Presenting Warhead Fragmentation Measurement System (WFMS) – the new way to replace Arena tests
Smarter, faster and more cost effective
The “Warhead Fragmentation Measurement System” – WFMS
Our Test & Evaluation, or Instrumentation Radar, is based on our WFMS system. From there, we add bespoke solutions for specific challenges.
- Artillery Shell Target Scoring System (Impact location, spread, angles, plume measurement and 3D mapping of fragments)
- Forensic (spread, velocity, depth and fragmentation)
- Debris and impact area (volume, spread, kinetic energi and RCS)
- Shooting ranges (V0, ballistic curves, spin and roll)
The challenges of weapon systems test and evaluation.
Both engineers, soldiers, developers and so many others are subject to constant changes in weapons development.
- Performing fragmentation analysis of live firing events is very difficult
- Reduced timeframes and costs whist still achieving key objectives decreases quality
- Accurate and high resolutions data is very limited unless multiple sensors are available
Operating in live ammunition areas
Operating in live ammunition areas requires expertise, knowledge and respect for the environment. With fragmentation in thousand of pieces, the expertise required to capture as many as possible is learned over time and knowing weapon types and systems from across the world. Our experts do.
At the time of explosion, when no individual fragments are available, the information accessible is merely the bulk mass of the warhead. Now, in the next short period of time the fragments will spread up uniformly around the axis of the bomb, but with more lethal effect in the direction perpendicular to the bomb than along the bomb axis direction. Hence, in a 2-D horizontal height slice different amount of fragmentation and velocity distribution will expectably be a function of the direction from the center of the live ammunition area.
Now, two mechanisms will lead to a thinning of the fragment density either per cubic-square meter or per radar resolution cell, meaning that the fragments will spread out in 3-D space as described above, and the fragments will have different velocities even within the same direction from the center of the live ammunition area. Hence, we could expect a more or less uniform distribution of fragment velocity from, say, 600 m/s and up to 2500 m/s. Accordingly, within 50 meters from the detonation of the bomb a fragment could potentially be positioned anywhere from 30 m up 125 m from the point of detonation.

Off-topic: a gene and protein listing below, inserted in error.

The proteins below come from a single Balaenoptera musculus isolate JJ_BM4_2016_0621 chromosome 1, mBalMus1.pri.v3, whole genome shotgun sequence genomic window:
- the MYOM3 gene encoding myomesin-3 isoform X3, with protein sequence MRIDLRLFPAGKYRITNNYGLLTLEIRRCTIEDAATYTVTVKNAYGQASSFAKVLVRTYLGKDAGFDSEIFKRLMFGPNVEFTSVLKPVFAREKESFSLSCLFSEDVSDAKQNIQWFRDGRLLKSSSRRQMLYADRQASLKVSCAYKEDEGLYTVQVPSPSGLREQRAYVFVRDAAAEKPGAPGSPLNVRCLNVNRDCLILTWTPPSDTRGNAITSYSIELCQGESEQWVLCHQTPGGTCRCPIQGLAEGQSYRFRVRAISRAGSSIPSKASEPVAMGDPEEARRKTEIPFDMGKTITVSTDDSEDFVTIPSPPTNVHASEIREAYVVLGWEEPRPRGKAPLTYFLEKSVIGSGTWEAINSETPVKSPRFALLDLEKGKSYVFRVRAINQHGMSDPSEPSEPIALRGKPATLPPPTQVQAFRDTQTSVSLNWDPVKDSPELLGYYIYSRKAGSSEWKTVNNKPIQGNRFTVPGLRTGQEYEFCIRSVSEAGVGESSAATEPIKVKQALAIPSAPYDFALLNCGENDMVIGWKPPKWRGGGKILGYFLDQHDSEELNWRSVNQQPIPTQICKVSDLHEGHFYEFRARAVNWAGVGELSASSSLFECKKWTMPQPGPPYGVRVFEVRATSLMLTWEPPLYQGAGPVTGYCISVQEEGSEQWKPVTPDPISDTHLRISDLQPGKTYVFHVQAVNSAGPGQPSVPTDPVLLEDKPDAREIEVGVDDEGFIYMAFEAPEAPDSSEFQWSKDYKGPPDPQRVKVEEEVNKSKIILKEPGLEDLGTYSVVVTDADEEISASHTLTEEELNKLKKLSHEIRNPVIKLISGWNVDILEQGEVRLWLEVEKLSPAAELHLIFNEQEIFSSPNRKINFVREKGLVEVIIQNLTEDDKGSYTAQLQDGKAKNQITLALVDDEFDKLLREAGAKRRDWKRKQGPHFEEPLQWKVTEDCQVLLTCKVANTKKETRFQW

The radar on the other hand if very effective to measure range and so-called range rate with very high accuracy. Hence, the expected range accuracy will be better than 1 m and the radial velocity (towards or away from the radar) will expectably be in the order of 10m/s. In the two tangential directions, that is, azimuth and elevation, the measurement accuracy is limited by the corresponding beam width.
For the system Nordic Radar Solutions has developed dedicated mono-pulse antennas and signal processing techniques that largely improve the angular measurement accuracies. However, no equivalent to the direct range rate measurement exist for the azimuth and elevation planes. So the corresponding velocity components have to be deduced from trajectory estimation techniques albeit with less accuracy.
What our radar does
The high operational radar frequency in the Ka-band regime, in combination with very high gain antennas and high-power amplifiers renders small fragment detection possible, even at long distances. The highly directive antennas are accompanied by a very narrow 2-D beam width. Similarly, a very wide operational radar bandwidth provides a submeter range resolution. Hence, a physical very small 3-D radar resolution cell makes fragment separation possible.
The physical small sized radar resolution cell allows the client to gain full benefit of the mono-pulse antenna signals resulting in a high precision angular estimate capability.